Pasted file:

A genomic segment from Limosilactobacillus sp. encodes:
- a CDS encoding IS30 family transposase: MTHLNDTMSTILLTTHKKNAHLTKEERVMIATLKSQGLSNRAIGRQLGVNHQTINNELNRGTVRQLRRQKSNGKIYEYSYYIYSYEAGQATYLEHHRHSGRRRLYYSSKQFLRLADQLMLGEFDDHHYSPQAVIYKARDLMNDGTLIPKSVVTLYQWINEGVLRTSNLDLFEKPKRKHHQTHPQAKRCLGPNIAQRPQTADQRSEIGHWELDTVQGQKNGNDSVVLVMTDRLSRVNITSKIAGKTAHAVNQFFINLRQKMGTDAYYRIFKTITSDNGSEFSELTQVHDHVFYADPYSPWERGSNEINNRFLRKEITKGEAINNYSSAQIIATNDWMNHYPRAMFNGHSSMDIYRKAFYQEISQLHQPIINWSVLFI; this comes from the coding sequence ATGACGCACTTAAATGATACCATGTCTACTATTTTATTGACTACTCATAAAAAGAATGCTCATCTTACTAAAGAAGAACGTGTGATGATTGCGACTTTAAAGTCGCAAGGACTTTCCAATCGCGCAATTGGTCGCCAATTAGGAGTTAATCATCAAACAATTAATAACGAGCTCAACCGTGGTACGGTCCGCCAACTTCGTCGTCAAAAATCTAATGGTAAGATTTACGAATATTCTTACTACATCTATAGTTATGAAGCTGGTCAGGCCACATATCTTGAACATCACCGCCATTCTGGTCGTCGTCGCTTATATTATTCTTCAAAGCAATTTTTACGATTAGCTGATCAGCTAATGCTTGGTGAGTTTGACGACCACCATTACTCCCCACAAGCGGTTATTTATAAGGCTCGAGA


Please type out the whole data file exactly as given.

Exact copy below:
A genomic segment from Limosilactobacillus sp. encodes:
- a CDS encoding IS30 family transposase: MTHLNDTMSTILLTTHKKNAHLTKEERVMIATLKSQGLSNRAIGRQLGVNHQTINNELNRGTVRQLRRQKSNGKIYEYSYYIYSYEAGQATYLEHHRHSGRRRLYYSSKQFLRLADQLMLGEFDDHHYSPQAVIYKARDLMNDGTLIPKSVVTLYQWINEGVLRTSNLDLFEKPKRKHHQTHPQAKRCLGPNIAQRPQTADQRSEIGHWELDTVQGQKNGNDSVVLVMTDRLSRVNITSKIAGKTAHAVNQFFINLRQKMGTDAYYRIFKTITSDNGSEFSELTQVHDHVFYADPYSPWERGSNEINNRFLRKEITKGEAINNYSSAQIIATNDWMNHYPRAMFNGHSSMDIYRKAFYQEISQLHQPIINWSVLFI; this comes from the coding sequence ATGACGCACTTAAATGATACCATGTCTACTATTTTATTGACTACTCATAAAAAGAATGCTCATCTTACTAAAGAAGAACGTGTGATGATTGCGACTTTAAAGTCGCAAGGACTTTCCAATCGCGCAATTGGTCGCCAATTAGGAGTTAATCATCAAACAATTAATAACGAGCTCAACCGTGGTACGGTCCGCCAACTTCGTCGTCAAAAATCTAATGGTAAGATTTACGAATATTCTTACTACATCTATAGTTATGAAGCTGGTCAGGCCACATATCTTGAACATCACCGCCATTCTGGTCGTCGTCGCTTATATTATTCTTCAAAGCAATTTTTACGATTAGCTGATCAGCTAATGCTTGGTGAGTTTGACGACCACCATTACTCCCCACAAGCGGTTATTTATAAGGCTCGAGA